Present Tense

On the first Wedding Present album in eight years, David Gedge takes his angst to Seattle and back.

In 1992, the year Singles froze Seattle in celluloid as a haven for slackers fixated on bad relationships and double espressos, British guitar band the Wedding Present were cranking out a single a month for RCA. Over hyperactive fretting and anxious lyrics that might have befitted a B-side to Paul Westerberg's "Waiting for Somebody," these songs—later compiled on The Hit Parade—sounded like one side of a tense phone call: "Are you being unfaithful to me?" barked vocalist David Gedge, opening the book of love to its ugliest page.

A quick comparison between "Unfaithful" and "It's for You," from the Wedding Present's new Take Fountain (Manifesto), suggests the marker in that book hasn't moved: "It's for you/But you didn't need to say that/Because you already knew/How many times is it today that/He's had to call?/It's as if you're still together/I don't care at all/I'm just wondering whether/You think you and he will ever run out of things/You'll have to talk about." The difference this time is that Gedge has taken his angst with him to Seattle and back.

Take Fountain was written and recorded in Seattle with Steve Fisk (Gedge lived here from 2003 to 2004) and plays modestly as an homage to Lower Queen Anne. But, Gedge warns over the phone from England, "The stories in my writing can happen anywhere. I didn't want Take Fountain to be a concept record: 'David Gedge's Seattle Album.' I felt it was quite important to make the odd reference to my surroundings, though they don't play a role [in the songs' stories]."

Along with the change in geography, Gedge reverted from his band Cinerama, which emphasized strings and keyboards instead of the drowned-in-sound guitars of Gedge and Simon Cleave, to the Wedding Present, which he founded in Leeds in 1985 and put on hiatus after 1997's Saturnalia. This shift is less confusing than it might sound—the only difference in the two bands' lineups was keyboardist and feminine foil Sally Murrell, who played in Cinerama. "Even after we started including Wedding Present songs in [Cinerama's] set, Take Fountain was still always going to be the fourth Cinerama album," Gedge says. In early 2004, when Cinerama recorded some guitar-heavy tracks for the late John Peel's BBC Radio 1 program, Gedge recalls, "Even the engineers were saying, 'Come on, David, this is obviously the Wedding Present again!'"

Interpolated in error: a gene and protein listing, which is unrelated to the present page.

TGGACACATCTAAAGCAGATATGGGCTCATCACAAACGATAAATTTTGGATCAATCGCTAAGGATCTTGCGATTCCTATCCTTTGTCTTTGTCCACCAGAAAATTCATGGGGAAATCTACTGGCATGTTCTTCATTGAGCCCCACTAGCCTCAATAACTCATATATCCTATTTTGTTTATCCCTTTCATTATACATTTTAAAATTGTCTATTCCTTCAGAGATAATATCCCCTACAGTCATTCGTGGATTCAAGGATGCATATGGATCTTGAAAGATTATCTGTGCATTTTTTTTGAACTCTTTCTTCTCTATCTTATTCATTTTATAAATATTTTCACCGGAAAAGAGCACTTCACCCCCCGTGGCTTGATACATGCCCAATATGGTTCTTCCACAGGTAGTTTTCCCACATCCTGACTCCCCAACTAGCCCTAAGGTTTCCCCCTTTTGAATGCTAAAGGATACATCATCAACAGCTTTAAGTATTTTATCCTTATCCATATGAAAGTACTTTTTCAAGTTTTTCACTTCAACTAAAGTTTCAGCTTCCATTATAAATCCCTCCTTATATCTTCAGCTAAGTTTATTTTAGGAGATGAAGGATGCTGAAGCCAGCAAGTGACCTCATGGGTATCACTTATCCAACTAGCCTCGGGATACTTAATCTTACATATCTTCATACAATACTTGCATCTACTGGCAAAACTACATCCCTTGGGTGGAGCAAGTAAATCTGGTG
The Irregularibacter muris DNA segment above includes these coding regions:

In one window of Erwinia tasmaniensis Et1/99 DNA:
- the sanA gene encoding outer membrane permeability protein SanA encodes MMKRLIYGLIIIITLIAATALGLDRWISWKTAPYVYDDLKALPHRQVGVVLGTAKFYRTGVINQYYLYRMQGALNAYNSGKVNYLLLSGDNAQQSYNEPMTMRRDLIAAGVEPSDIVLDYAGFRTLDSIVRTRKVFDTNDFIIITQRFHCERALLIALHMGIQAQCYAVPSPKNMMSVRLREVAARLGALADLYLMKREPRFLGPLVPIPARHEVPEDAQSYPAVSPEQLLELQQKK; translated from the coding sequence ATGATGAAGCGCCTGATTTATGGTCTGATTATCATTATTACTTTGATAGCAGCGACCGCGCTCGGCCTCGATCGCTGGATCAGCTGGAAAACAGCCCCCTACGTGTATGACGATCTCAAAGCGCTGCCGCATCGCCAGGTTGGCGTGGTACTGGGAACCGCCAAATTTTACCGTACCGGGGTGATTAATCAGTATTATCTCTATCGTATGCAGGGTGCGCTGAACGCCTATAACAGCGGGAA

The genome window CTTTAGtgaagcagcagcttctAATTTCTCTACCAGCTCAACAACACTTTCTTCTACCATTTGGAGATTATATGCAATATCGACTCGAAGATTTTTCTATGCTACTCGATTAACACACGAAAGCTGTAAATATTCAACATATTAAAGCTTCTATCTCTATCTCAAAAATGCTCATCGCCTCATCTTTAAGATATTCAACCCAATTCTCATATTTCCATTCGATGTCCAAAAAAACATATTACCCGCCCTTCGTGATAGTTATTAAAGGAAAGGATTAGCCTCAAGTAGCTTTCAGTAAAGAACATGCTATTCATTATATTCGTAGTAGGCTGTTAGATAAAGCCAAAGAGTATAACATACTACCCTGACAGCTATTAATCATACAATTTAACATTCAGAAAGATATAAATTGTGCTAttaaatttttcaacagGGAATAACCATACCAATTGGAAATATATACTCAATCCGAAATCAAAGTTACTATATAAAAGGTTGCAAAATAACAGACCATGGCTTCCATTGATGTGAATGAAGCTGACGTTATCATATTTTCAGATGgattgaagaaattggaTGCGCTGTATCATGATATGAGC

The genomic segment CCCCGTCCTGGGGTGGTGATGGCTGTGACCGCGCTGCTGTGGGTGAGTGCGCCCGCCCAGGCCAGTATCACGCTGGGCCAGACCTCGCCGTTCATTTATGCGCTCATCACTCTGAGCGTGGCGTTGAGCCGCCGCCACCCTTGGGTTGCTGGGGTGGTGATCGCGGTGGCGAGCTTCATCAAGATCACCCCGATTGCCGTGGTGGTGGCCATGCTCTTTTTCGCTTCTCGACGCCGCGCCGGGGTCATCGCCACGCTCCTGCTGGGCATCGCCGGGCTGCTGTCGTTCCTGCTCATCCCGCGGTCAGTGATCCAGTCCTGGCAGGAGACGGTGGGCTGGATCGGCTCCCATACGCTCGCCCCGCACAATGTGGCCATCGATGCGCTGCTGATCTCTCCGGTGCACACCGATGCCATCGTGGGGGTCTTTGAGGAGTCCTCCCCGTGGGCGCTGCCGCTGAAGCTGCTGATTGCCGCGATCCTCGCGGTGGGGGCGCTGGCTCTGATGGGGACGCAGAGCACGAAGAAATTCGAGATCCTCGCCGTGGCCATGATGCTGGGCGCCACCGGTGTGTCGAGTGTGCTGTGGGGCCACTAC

Like the couple Gedge acts as a go- between for in "It's for You," the songwriter hasn't run out of things to talk about. Take Fountain carries on the discourse with more subtlety than the overtly dramatic Cinerama (whose sound carries heavy overtones of film scorer John Barry), suggesting that this could be his most personal work to date. The emotionally camera-shy Gedge has explained his preference for eavesdropping and infusing found dialogue into lyrics, casting himself as the everyman, falling into whirlwind romances and game playing.

After the eight-minute opener, "Interstate 5," keeping up with the central relationship's fragmented trajectory can be a bit like missing a week of The OC. "Here's the funny part/I wouldn't know where to start," he begins the frisky "Always the Quiet One." Feeling used and finding himself sidetracking monogamy, he asks, "You seemed quite sincere/But will you even recognize my face this time next year?" as the guitars trail the beat like a pedestrian running after a bus. By "I'm From Further North Than You"—is the title about Leeds, or Seattle?—he's still playing 20 (or more) questions: "How did one crazy night turn into six weeks?/How can we be goin' out if neither one of us speaks?" The voluptuous "Mars Sparkles Down" finds the toxic couple seeing other people when she wants to introduce him to her new guy: "How can I just shake his hand," he asks over guitars and strings as claustrophobic as the atmosphere, "When it's been all over your skin?"

In the end, little can keep the lovers together. They're out the door ("Don't Touch That Dial") and on a plane ("Ringway to Seatac"). "Larry's" takes refuge in the vintage guitar line of Santo & Johnny's "Sleep Walk," while the quiet-loud antics of "Queen Anne" are even more plaintive: "I have fallen in a way/I've never done before/You're all I need today/Don't want anything more/As unlikely as it seems/It's as if you've just appeared/Out of one of my dreams." Unapologetically, he adds, "I don't care if that sounds weird."

As Gedge's songwriting concerns the revolving door of romantic love, should it come as a surprise that he's left Seattle? He explains, "Although Take Fountain was written, recorded, and mixed in Seattle, the mastering and artwork were both done in London, so I had to come back to oversee that. There wasn't much point in [my girlfriend and I] keeping our Queen Anne apartment. For the foreseeable future, my home's a hotel room."

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The Wedding Present play Neumo's with Crystal Skulls at 9 p.m. Sun., April 17. $14.

 
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